TEPCO admits Fukushima is leaking into the ocean


#1

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#2

Gojira. What a mess.


#3

Dear Maggie, I can't forget that you were quite the nuclear apologist during the "hot days" of Fukushima. Any second thought?

I'll dispense with the dances and go down to the flamewar, because I'm tired of rehashing the same crap from the '80s: the hard truth remains that nuclear energy screws the planet as much, if not worse, than oil. There is no "good nuclear": any nuclear plant basically shits on the planet and then hides it in the woods, except that this particular type of shit never disappears and also kills. When things go wrong, shit rains over the whole planet; it pops up in your food; and it drives up your medical bills with new-and-improved treatments for all sorts of popular-and-rising types of cancers.

I'm sorry for the industry (I know a few techies in the UK scene, and they are all outstanding fellows -- the salesmen not so much, but that's a given), but it's just too dangerous for the planet and for all of us. When dealing with nuclear energy, we are like 8-year-olds who've just discovered how to overclock their laptop: the CPU will be fried in a week and then we'll all be poorer.


#4

Whatever you do, don't google
Stuxnet Fukushima Israeli security Iran Sabotage


#5

I think you vastly misunderstand what I was writing and why.

The majority of what I wrote about Fukushima was looking at what we know to try to understand how dangerous this was likely to be for different groups of people ... those who were trying to shut down the facility, those living nearby, and those living far away. And every evidence I could find suggests that the people who were really at risk were those working on the facility -- and even they were less at risk than most of the public thought. The point was not "OH BOY THERE'S NOTHING WRONG WITH A FAILED NUCLEAR PLANT. THANKS TEPCO." The point was, the risks here are not what Hollywood tells you that they are. And if we actually want to have a reasonable conversation about risks and rewards then we need to understand that. And I do think it's worth having a conversation about. Energy is messy and, right now, there isn't a quick and simple solution that we can just jump on that would allow us to totally get rid off all the side effects we don't like. (That's true even if we do start transitioning to solar and wind ... which is something that will take a while, and will take major changes to the North American grid.) It's completely reasonable that different people will come to different conclusions about which risks they're comfortable with, which they aren't, and how we want to deal with both.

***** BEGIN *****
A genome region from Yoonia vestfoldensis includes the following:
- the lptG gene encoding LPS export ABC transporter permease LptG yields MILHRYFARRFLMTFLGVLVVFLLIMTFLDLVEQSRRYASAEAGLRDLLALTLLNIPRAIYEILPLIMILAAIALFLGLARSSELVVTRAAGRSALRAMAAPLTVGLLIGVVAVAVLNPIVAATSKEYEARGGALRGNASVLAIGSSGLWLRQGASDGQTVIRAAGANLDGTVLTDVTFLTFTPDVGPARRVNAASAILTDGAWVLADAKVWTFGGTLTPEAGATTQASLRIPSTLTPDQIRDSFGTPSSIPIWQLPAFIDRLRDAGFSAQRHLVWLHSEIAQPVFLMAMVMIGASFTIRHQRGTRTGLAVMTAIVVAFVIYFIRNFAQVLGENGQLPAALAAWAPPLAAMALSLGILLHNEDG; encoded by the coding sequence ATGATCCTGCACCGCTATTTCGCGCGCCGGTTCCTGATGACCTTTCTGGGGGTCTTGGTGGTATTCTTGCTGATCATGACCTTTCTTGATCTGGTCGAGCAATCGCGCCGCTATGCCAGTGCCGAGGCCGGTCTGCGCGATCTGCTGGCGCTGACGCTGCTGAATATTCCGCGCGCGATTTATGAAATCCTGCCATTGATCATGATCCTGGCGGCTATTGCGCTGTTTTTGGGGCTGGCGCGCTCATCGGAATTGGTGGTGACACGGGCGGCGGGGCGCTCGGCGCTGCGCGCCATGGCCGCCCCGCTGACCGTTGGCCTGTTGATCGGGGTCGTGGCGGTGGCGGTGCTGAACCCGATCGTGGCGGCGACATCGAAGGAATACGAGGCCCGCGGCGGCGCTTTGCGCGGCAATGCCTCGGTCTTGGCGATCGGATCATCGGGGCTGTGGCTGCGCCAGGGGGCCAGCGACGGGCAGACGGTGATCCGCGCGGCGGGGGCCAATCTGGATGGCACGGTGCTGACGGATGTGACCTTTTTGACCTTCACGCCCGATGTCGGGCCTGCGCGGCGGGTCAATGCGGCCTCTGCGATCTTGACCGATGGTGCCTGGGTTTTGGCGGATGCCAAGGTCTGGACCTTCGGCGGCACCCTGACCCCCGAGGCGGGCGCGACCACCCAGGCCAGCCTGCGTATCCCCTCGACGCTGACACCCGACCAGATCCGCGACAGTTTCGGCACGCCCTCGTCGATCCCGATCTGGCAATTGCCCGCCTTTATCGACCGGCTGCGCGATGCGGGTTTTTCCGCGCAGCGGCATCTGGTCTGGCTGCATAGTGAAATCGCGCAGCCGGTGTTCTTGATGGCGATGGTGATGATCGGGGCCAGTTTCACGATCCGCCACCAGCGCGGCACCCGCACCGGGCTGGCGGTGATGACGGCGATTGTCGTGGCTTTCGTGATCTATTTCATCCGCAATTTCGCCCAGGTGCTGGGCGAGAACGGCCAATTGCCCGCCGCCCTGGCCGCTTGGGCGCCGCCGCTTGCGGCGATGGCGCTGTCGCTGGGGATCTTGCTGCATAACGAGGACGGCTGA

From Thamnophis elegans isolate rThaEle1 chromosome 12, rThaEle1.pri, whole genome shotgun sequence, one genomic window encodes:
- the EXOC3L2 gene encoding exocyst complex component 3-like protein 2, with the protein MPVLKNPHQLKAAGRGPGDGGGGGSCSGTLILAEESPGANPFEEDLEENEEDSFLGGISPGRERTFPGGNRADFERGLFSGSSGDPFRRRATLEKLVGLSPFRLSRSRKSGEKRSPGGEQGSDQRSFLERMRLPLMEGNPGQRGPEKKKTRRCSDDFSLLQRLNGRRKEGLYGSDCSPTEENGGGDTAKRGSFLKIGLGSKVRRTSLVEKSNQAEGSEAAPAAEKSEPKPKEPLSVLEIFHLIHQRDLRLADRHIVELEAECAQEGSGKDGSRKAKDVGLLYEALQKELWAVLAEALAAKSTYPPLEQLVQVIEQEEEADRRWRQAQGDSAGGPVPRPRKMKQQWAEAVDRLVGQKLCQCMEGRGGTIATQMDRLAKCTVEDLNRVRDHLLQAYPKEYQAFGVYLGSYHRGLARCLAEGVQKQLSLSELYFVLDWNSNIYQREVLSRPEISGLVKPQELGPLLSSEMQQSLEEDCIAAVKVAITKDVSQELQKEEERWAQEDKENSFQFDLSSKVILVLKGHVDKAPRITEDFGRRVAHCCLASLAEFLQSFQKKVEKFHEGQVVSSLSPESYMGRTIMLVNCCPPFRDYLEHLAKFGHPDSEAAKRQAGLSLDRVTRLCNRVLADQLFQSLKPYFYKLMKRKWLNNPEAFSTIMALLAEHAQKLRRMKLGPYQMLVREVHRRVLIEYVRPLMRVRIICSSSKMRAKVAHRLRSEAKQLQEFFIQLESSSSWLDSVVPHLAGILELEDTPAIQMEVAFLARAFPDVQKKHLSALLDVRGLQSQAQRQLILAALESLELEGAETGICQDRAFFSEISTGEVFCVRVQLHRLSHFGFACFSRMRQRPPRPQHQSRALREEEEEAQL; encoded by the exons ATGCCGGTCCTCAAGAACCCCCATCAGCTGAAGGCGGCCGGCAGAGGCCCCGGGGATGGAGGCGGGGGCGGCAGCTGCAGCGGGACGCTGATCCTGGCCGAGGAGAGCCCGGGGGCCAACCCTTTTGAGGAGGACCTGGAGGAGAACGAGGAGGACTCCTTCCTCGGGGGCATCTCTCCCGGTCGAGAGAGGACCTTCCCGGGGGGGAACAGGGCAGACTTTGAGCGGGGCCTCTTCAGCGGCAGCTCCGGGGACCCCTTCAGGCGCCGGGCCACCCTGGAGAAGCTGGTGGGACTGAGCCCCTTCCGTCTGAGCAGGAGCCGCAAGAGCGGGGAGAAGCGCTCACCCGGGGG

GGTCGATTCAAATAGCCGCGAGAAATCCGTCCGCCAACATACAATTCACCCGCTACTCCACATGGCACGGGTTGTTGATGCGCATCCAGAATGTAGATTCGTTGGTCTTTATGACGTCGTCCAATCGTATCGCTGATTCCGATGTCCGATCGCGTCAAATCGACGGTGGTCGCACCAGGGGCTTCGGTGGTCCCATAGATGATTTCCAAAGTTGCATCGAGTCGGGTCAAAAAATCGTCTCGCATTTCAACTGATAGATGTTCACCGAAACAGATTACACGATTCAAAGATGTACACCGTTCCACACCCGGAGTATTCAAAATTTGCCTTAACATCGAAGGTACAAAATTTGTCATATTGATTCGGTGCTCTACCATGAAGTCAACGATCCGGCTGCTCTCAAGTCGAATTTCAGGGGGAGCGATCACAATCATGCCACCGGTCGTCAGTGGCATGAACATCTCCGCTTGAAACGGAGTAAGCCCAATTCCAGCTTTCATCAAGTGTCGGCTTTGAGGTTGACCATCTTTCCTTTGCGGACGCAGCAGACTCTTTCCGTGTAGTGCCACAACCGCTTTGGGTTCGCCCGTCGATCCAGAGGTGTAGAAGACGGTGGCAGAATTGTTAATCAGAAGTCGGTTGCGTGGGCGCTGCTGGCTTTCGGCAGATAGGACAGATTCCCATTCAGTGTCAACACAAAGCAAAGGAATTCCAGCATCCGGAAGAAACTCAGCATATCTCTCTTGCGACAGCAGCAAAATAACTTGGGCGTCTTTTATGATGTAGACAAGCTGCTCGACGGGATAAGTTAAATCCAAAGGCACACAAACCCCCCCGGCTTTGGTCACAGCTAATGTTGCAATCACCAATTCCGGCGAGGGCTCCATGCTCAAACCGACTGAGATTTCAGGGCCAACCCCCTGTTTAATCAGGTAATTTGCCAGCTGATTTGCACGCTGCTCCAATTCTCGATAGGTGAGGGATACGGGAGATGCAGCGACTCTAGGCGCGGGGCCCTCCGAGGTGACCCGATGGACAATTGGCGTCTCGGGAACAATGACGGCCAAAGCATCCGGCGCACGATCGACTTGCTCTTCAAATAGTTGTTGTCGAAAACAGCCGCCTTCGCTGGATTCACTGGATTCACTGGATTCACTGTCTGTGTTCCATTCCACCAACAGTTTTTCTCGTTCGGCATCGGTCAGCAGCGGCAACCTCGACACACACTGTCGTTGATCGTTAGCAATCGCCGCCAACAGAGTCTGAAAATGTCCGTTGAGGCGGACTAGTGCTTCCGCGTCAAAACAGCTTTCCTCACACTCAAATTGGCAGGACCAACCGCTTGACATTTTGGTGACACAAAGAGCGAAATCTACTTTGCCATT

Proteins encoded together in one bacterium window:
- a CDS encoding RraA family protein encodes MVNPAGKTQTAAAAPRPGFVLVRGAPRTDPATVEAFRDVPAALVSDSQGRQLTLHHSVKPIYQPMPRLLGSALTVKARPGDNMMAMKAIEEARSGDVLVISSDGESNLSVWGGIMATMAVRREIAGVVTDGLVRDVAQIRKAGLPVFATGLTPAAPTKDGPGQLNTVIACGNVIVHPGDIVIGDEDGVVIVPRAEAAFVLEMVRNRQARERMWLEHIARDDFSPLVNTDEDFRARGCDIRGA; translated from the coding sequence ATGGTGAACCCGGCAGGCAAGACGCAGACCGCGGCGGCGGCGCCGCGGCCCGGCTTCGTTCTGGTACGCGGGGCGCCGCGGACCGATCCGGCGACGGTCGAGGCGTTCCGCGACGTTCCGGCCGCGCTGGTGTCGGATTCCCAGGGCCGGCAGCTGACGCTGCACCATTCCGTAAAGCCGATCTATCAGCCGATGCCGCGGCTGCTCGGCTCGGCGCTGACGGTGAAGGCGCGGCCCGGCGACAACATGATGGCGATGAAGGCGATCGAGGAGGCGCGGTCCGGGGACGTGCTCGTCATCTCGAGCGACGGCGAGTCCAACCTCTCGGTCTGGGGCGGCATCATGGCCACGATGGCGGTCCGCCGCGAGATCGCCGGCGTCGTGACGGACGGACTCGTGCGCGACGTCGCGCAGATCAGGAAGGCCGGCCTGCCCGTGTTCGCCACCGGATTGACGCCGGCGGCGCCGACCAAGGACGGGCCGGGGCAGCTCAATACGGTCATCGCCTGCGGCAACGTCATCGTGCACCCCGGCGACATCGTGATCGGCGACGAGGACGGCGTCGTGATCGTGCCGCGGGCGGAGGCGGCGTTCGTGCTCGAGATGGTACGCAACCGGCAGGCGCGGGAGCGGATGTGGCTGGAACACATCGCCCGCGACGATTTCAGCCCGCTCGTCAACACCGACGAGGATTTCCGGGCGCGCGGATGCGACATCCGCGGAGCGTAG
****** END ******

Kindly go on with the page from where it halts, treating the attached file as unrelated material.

I don't really know whether I, personally, am in favor of nuclear energy or not. It's fairly obvious, from the data I've gone though, that coal kills more people. On the other hand, we don't have a good solution for long-term plans for the waste of nuclear and that's something I've pointed out here as being a big problem.

If you understood me to be saying that nuclear power is a must and always good and that energy companies would never do anything wrong or dangerous, then you've been misreading or I've been communicating poorly, or both. My apologies.


#6

I just think it's swell that TEPCO is now "admitting" what we have suspected for two years now. Is there really no independent agency keeping track of radiation levels in that area?

Here's a fun little story dated July 7, from a paper I have never heard of..

http://www.huntingtonnews.net/66882
Radiation Spikes Again at Fukushima

"On Friday, TEPCO workers tested water collected from a well near the port. They detected 900,000 becquerels of radioactive substances, including strontium, per liter.

That's the highest level ever found in samples from observation wells.

TEPCO officials say they have yet to confirm the cause of the spike in readings, but they cannot rule out the possibility that contaminated groundwater seeped into the sea."


#7

And here's the same story from HuffPo, via Reuters.